This summer’s FA WSL transfer window ended with a bang on Friday, when it was reported by The Athletic that USWNT striker Alex Morgan would make a short-term move to Tottenham Hotspur. Assuming the deal goes through, Morgan would be the fifth USWNT player to move to the WSL in the last month, and the thirteenth overall. The thirteen players have signed a variety of deals. Some are short-term loans, such as Rachel Daly’s move to West Ham, Denise O’Sullivan’s move to Brighton, and Rachel Corsie’s loan to Birmingham City, and some, like Morgan, are short-term contracts. Tobin Heath, Christen Press, Rose Lavelle, and Sam Mewis all signed one year contracts at Manchester United and Manchester City. As USSF contracted players, and thus allocated players to the NWSL, they cannot be loaned.
The biggest reason for all of these moves is coronavirus. In comparison with western Europe, the United States has horrifically mismanaged the pandemic. To have a one-month tournament, the NWSL had to bubble their players, much like MLS did in Orlando, and like the NBA is doing now. But while the NBA is finishing last season, and MLS is continuing the season with limited travel, the NWSL Challenge Cup, plus four games between September 5 and October 17, constitutes the entire season.
For many players, with the Olympics next year, going a full year playing fewer than fifteen games was unacceptable, and there wasn’t much appetite to bubble again. Europe, then, became an option for many players, as it offered some predictable game-time, especially in the first half of 2021, leading up to the Olympics. Neither you nor I can accurately predict if sports in America will be viable in the spring, and that’s a huge gamble. While it is possible to see disruption in Europe, they at least have pulled it off, without having to bubble players for months on end, which is tough on players’ well-being.
Quite a few asking this. Will stress I haven't asked Joe Montemurro directly about this, so I am speculating, but my strong intuition would be that there are a few reasons.— Tim Stillman (@Stillberto) September 11, 2020
Firstly, Arsenal plan their transfer business well in advance and are working to a long term plan. https://t.co/jx11tlWEOO
That has meant that the moves are short-term. In regards to Arsenal, as Tim Stillman pointed out on Twitter, that is incompatible with Arsenal’s longer-term transfer strategy. The moves that Arsenal made this summer have been planned for a long-time. In an interview, Steph Catley said that Joe Montemurro had wanted to bring her to Arsenal for some time. Essentially, Arsenal plan signings well in-advance to fit into a longer term plan and project. Montemurro made two signings to address the severe injury crisis during the 2018/19 season: Janni Arnth and Katrine Veje. Arnth left after 6 months; Veje left this past summer.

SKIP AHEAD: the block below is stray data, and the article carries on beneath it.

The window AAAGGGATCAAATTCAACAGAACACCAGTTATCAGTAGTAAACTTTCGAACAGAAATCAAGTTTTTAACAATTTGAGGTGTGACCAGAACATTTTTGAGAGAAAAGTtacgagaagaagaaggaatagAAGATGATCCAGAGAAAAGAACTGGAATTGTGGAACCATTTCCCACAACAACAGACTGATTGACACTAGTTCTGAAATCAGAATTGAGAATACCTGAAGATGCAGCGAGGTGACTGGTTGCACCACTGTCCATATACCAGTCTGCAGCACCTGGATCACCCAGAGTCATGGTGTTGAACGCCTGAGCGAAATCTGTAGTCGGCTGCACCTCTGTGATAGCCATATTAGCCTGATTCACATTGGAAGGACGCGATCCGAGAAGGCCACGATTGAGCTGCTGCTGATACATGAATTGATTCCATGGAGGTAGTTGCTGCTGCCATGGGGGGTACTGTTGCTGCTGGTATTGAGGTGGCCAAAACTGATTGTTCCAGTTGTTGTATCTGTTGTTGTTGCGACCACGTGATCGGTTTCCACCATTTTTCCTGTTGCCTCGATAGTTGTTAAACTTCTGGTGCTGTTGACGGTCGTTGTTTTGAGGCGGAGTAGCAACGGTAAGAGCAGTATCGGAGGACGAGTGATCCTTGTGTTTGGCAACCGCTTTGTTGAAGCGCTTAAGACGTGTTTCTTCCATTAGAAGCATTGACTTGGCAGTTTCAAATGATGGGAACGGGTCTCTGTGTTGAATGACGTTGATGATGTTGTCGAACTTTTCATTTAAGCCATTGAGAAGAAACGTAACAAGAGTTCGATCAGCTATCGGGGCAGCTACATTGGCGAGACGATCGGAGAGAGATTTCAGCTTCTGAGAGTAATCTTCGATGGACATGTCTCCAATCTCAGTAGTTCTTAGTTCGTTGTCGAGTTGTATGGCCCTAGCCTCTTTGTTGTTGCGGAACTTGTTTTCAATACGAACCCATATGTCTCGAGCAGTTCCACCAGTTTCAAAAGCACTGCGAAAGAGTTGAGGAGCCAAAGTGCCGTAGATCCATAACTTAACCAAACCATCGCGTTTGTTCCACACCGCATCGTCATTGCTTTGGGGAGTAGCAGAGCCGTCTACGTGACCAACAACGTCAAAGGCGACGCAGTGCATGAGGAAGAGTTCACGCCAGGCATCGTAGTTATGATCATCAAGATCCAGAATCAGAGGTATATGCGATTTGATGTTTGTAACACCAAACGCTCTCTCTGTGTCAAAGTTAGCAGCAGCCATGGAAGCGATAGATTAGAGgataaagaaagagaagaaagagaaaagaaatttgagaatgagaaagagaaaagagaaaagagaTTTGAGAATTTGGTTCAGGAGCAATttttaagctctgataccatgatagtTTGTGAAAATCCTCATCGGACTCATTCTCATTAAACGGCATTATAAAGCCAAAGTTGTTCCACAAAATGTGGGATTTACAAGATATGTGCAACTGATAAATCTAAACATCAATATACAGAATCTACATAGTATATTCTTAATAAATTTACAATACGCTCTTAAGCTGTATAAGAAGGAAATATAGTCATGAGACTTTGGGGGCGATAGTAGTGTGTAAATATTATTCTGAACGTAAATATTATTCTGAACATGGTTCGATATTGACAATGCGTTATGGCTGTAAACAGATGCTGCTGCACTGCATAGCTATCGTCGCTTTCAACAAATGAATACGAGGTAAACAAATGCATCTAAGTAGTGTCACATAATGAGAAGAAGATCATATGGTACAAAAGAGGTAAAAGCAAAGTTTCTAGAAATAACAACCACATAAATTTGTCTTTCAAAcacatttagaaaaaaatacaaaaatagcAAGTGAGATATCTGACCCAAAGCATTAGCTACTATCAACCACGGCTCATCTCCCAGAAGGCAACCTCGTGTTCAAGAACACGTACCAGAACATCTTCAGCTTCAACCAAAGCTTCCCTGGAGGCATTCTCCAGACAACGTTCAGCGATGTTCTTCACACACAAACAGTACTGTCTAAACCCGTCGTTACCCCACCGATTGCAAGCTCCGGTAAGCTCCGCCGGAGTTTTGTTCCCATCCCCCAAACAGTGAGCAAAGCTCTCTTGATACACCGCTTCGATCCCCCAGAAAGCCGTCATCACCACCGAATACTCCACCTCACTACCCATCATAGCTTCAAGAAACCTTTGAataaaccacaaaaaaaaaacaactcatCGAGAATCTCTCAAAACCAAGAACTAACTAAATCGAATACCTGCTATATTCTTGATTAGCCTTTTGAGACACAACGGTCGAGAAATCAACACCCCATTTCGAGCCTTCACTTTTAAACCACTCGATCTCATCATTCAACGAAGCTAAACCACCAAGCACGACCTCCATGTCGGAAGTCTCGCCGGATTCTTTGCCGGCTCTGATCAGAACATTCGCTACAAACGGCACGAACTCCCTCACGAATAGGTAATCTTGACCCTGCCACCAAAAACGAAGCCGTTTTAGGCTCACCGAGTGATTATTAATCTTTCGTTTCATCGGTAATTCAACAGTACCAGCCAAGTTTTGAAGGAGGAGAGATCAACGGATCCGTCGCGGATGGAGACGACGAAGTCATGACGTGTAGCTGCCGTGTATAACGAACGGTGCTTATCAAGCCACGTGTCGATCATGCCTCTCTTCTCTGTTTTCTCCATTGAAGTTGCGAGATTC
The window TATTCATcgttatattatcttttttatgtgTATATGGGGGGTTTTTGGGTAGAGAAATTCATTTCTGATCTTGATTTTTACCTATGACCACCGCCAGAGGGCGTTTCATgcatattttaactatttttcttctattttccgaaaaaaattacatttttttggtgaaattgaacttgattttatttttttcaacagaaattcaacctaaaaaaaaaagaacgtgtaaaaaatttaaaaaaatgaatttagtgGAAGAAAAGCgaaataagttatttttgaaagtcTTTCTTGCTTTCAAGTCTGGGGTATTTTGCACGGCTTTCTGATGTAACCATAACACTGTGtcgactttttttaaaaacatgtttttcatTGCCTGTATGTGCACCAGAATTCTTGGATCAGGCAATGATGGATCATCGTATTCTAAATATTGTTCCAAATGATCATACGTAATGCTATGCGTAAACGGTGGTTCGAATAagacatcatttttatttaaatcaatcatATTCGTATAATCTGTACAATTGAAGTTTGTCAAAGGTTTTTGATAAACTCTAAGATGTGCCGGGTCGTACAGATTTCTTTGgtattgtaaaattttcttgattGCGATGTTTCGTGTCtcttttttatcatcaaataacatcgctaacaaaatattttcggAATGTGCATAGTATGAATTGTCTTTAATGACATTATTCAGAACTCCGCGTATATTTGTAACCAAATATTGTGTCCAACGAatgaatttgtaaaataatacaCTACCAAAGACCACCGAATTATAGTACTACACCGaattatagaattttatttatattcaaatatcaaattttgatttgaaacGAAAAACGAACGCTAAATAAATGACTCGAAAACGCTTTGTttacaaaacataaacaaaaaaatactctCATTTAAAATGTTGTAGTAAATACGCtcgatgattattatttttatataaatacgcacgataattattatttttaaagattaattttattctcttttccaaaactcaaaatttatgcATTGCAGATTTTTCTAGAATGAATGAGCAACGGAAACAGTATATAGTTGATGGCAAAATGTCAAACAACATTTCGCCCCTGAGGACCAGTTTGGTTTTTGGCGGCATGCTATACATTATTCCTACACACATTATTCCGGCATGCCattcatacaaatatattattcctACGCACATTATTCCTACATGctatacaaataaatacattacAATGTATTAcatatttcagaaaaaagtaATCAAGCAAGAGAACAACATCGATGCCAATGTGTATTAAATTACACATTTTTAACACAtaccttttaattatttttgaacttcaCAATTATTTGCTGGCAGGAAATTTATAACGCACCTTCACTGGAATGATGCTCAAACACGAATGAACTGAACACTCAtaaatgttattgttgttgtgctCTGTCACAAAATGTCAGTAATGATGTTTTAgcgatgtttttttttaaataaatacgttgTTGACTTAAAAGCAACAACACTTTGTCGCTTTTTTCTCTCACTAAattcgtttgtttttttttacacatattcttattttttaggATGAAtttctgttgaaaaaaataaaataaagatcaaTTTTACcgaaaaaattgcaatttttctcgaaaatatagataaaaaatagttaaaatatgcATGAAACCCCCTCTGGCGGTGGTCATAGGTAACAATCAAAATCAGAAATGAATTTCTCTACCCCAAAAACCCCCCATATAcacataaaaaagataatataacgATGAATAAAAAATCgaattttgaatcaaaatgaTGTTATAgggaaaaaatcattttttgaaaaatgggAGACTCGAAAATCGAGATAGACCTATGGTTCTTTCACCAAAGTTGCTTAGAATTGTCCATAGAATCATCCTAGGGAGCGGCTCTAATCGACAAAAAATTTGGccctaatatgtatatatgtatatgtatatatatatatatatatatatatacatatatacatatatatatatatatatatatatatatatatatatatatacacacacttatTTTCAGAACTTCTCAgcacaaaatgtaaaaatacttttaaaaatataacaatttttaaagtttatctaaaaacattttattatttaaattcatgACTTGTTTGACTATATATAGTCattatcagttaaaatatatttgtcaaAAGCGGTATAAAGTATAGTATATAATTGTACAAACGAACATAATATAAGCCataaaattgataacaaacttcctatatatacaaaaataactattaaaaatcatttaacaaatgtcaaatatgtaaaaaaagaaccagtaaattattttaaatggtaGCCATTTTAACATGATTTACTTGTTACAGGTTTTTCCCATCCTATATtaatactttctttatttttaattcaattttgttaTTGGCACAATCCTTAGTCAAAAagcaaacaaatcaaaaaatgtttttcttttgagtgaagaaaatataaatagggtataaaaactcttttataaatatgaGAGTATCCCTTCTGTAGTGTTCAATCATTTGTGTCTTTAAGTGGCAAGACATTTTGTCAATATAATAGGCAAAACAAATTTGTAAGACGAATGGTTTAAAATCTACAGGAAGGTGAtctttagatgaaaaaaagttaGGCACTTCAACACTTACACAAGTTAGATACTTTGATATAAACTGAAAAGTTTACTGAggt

Chelsea also didn’t sign anyone from the NWSL, and like Arsenal, Emma Hayes has a long-term plan. The club signed Pernille Harder this summer, which is a move that was brought forward, as Chelsea had been expected to sign her next summer when her contract expired.
The clubs that have raided the NWSL are in a position where their plans aren’t as set. Manchester City, for example, are essentially at the beginning of a new cycle, with a new head coach in Gareth Taylor. Signing Sam Mewis and Rose Lavelle give City a chance to win the league this season and win the Champions League, essentially accelerating the project. Adding Tobin Heath and Christen Press give Manchester United the possibility of breaking into the top 3 and qualifying for the Champions League, and even if they don’t, Press and Heath give the club, in its third season, credibility, and can make it a destination for other top players. For these clubs, and for those looking to strengthen their league position, such as Reading, West Ham and Tottenham, the potential short term nature of these moves make sense.
For Arsenal, though, it makes less sense. It means adding players and re-adjusting the side to fit players in. And, it’s quite likely that these players, especially the USWNT players, will not be in the WSL next season. Americans generally like playing in America, and there are also contractual details with USSF to sort out, with a limited number allowed to play outside of the United States.
And, ultimately, three of Arsenal’s last six signings are players who had played in the NWSL, in Caitlin Foord, Steph Catley, and Lydia Williams. But in all three, there is an expectation that they will remain for some time, something that cannot be guaranteed by the NWSL’s temporary exodus.